KaosKaos Krew sounds to me like a bunch of New York guys with reversed baseball caps playing hardcore but this is nothing like that. “Corruption Rules This World” is hard rock with a nice cynical twist as you may gather from its title and the sleeve picture of a man wearing a gas mask. For the record Kaos Krew are from Finland and this is their third album.

Intentions are announced with “Planet Madness”, an utterly catchy rock track with the most compelling beat. The lyrics are devoted to corruption and plastic people. They’re crystal clear and made me laugh. It may be negative and unlikely to become a company mission statement but it pumps life and it’s all very jolly: a great opening track. After that the cynicism remains but the beat is always solid. The grooves are ultra deep. This music is born of a hard rock tradition. “Be Our Hero” is deeper and slower than “Planet Madness”. I sensed elements of Robert Plant and ZZ Top but most of all, this is chunky groove metal. “Big Sale” again is full of life and has a nice quirkiness about it, especially in the vocals. It doesn’t pay to take this too seriously. Hypnotic riffs, black humour and a continuing deep groove that embeds itself in your head ensure our attention. “How do I look today, tell me is my hair ok, ugly people go away or you cannot stay” is a line from “Better People”. The album also features electro metal and a bit of keyboard. “Close My Eyes” and “Leave No Scars” continue the themes of hypocrisy and self-delusion. Instrumentally this album is rich. Garnishing the heavy rock base are some delicious pieces of guitar work on “Fire Eater” and subtle and eccentric touches from the programming department on “Von Oben”. “Into the Fire” finishes the album off in typical fashion. It is another driving force of a track with a sinister edge and deep, deep guitar line.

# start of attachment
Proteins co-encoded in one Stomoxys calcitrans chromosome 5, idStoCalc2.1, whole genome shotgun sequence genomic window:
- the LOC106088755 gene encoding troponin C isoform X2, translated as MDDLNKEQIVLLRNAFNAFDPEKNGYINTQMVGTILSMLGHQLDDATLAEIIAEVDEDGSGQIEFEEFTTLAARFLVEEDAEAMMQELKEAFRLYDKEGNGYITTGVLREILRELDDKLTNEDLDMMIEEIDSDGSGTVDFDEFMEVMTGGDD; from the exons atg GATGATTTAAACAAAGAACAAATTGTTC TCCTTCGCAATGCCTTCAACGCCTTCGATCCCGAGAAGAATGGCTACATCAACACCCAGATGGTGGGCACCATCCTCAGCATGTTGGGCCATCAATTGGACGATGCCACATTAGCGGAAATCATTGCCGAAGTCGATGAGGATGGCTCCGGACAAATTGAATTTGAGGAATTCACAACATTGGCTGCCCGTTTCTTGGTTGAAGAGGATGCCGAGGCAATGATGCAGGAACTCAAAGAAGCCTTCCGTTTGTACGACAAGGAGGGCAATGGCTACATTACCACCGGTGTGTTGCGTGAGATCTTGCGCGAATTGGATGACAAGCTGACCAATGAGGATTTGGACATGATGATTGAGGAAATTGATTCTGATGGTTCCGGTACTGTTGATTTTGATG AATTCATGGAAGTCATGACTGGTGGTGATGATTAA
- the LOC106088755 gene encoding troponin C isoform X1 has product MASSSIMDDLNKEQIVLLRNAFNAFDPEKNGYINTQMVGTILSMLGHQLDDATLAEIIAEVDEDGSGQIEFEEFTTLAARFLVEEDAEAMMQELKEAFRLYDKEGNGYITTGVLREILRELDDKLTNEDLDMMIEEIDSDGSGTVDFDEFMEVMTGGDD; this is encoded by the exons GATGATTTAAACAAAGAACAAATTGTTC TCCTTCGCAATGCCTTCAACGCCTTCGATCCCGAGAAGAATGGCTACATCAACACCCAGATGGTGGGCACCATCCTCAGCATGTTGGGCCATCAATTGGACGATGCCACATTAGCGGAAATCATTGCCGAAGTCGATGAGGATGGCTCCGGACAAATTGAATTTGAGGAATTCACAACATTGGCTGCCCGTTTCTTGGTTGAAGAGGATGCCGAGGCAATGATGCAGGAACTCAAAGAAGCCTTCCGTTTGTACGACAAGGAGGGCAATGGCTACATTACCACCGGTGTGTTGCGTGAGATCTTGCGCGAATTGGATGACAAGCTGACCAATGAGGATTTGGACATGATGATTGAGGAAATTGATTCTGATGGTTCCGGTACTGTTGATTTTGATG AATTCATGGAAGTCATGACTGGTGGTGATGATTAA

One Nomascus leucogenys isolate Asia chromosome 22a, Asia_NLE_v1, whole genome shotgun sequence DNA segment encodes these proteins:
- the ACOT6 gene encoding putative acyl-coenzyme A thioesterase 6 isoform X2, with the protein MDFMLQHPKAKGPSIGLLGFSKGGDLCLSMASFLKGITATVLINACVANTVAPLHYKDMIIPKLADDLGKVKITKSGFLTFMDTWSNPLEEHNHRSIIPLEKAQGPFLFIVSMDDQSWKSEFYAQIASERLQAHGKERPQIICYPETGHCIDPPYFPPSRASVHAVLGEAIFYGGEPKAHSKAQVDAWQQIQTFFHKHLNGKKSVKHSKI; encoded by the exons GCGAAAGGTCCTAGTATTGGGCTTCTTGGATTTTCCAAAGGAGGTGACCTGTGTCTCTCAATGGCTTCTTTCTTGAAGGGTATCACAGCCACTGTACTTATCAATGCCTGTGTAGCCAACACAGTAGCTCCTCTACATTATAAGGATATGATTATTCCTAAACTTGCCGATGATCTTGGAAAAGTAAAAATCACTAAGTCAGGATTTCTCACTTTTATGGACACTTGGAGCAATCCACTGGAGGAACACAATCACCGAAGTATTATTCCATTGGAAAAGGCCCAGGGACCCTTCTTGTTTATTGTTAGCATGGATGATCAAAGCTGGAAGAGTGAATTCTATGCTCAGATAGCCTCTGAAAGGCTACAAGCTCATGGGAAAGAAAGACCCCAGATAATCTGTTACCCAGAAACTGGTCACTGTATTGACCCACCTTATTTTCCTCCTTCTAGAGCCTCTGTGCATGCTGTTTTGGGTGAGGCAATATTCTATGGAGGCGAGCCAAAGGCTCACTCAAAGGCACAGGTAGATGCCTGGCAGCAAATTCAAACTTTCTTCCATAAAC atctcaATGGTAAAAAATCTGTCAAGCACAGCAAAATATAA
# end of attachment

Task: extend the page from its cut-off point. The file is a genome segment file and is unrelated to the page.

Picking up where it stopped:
Although very similar in format throughout its 10 tracks, there are a lot of little subtle and even faintly progressive touches on this album. What I also like about “Corruption Rules this World” is that even though it is cynical to the core, it is rock solid and fresh-sounding. There’s no crap, it’s funny without being clever of clichéd, and it’s a nice album to listen to.

(7.5/10 Andrew Doherty)